Figure 2. Simulated GMT images of a distant star cluster without (left) and with (right) adaptive optics using the fully phased telescope.

Figure 2. Simulated GMT images of a distant star cluster without (left) and with (right) adaptive optics using the fully phased telescope.

GMT Demonstrates Crucial Mirror Phasing Technique

Bringing the universe into focus

Imagine you built the biggest telescope in the world only to discover that its images were out of focus. It’s happened before. And historically, whenever a telescope has gotten bigger, the problems have gotten bigger too, something engineers call the “coefficient of difficulty.” In order for the GMT to achieve its optimal resolution, as much as 10 times that of the Hubble Space Telescope, there are two major challenges that must be conquered: blurring by the earth’s atmosphere and timing (or “phasing”) of the light from a distant object as it reaches each of the GMT’s mirror segments at slightly different intervals. The GMT team and scientists at the Smithsonian are excited with the results of a sophisticated new camera that addresses this phasing challenge.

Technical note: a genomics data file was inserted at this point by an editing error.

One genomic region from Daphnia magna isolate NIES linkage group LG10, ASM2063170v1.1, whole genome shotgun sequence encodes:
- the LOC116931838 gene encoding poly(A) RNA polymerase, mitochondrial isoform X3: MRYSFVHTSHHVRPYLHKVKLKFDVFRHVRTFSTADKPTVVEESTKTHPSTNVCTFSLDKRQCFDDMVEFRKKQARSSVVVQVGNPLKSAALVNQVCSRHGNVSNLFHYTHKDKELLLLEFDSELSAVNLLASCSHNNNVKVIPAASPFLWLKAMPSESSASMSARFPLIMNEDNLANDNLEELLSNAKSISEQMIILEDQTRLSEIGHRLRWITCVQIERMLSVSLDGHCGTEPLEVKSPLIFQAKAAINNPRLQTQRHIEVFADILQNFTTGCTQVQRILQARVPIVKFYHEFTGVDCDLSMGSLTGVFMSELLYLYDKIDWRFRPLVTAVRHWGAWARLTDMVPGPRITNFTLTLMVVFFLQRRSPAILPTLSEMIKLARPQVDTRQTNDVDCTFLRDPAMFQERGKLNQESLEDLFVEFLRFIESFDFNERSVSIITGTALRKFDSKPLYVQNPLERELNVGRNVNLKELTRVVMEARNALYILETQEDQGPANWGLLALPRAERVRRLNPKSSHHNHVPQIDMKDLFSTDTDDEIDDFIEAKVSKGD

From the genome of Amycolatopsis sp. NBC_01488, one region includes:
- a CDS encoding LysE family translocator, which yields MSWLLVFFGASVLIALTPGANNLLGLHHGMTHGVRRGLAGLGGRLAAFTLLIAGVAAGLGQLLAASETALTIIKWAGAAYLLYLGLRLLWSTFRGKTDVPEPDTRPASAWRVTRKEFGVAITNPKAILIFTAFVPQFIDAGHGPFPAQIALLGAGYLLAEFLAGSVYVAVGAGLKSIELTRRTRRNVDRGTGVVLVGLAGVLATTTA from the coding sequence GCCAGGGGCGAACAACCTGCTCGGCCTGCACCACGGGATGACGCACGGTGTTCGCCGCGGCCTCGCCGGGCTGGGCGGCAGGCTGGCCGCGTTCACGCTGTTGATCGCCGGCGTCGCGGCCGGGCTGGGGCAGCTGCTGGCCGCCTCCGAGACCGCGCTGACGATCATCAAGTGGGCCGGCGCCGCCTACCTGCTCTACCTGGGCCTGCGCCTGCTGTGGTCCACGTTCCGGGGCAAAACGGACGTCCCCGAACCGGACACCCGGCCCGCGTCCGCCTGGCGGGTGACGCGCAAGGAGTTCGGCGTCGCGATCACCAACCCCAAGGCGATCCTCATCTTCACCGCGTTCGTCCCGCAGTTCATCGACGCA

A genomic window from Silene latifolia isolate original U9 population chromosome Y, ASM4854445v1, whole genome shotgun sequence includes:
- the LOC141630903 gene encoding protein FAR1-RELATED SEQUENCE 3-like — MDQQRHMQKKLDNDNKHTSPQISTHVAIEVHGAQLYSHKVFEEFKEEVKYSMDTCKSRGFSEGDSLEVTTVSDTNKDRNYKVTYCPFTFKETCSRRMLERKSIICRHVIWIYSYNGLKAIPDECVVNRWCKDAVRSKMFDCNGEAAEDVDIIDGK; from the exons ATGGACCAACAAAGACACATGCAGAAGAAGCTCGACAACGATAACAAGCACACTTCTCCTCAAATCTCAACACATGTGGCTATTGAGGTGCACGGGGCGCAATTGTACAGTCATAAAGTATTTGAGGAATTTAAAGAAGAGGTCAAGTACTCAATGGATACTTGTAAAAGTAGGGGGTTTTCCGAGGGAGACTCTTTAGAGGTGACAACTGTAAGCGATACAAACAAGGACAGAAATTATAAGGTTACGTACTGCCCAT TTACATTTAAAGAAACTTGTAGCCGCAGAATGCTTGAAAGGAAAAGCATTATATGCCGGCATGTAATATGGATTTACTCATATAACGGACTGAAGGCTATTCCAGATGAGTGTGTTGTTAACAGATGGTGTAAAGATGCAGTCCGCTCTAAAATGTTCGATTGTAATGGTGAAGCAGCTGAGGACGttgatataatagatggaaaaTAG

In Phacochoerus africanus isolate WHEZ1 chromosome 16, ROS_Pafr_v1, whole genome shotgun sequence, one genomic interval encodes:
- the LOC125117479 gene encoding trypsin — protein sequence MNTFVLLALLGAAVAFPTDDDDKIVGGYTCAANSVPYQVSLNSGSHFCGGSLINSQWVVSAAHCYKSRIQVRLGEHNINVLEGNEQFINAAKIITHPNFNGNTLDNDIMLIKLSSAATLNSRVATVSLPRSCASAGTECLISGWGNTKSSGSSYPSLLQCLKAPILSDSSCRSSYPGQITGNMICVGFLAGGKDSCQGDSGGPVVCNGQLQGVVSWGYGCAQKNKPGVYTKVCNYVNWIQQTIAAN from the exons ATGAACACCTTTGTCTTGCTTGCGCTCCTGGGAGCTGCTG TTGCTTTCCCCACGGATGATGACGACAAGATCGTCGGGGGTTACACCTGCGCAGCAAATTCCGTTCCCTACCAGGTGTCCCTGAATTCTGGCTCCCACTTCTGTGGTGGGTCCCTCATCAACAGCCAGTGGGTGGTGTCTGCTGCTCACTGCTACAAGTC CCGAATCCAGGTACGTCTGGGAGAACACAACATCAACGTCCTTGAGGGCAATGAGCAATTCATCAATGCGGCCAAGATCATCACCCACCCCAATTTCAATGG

The problem of our atmosphere

Even on a clear night when you can see the stars, our atmosphere is actually a turbulent swirling mess of air currents and temperature gradients caused by moisture evaporation, solar heating and the earth’s rotation. It’s what makes the stars twinkle, which may look pretty, but for astronomers it makes detailed study difficult. For the next generation of giant ground-based telescopes like GMT, engineers needed to correct for this problem. They will accomplish this with a system of computer controlled actuators called Adaptive Optics (AO) that will continuously, but very subtly, change the shape of the seven secondary mirrors, hundreds of times per second, with the assistance of laser guide stars to achieve clarity similar to space-based instruments. But that’s just the first part of the challenge.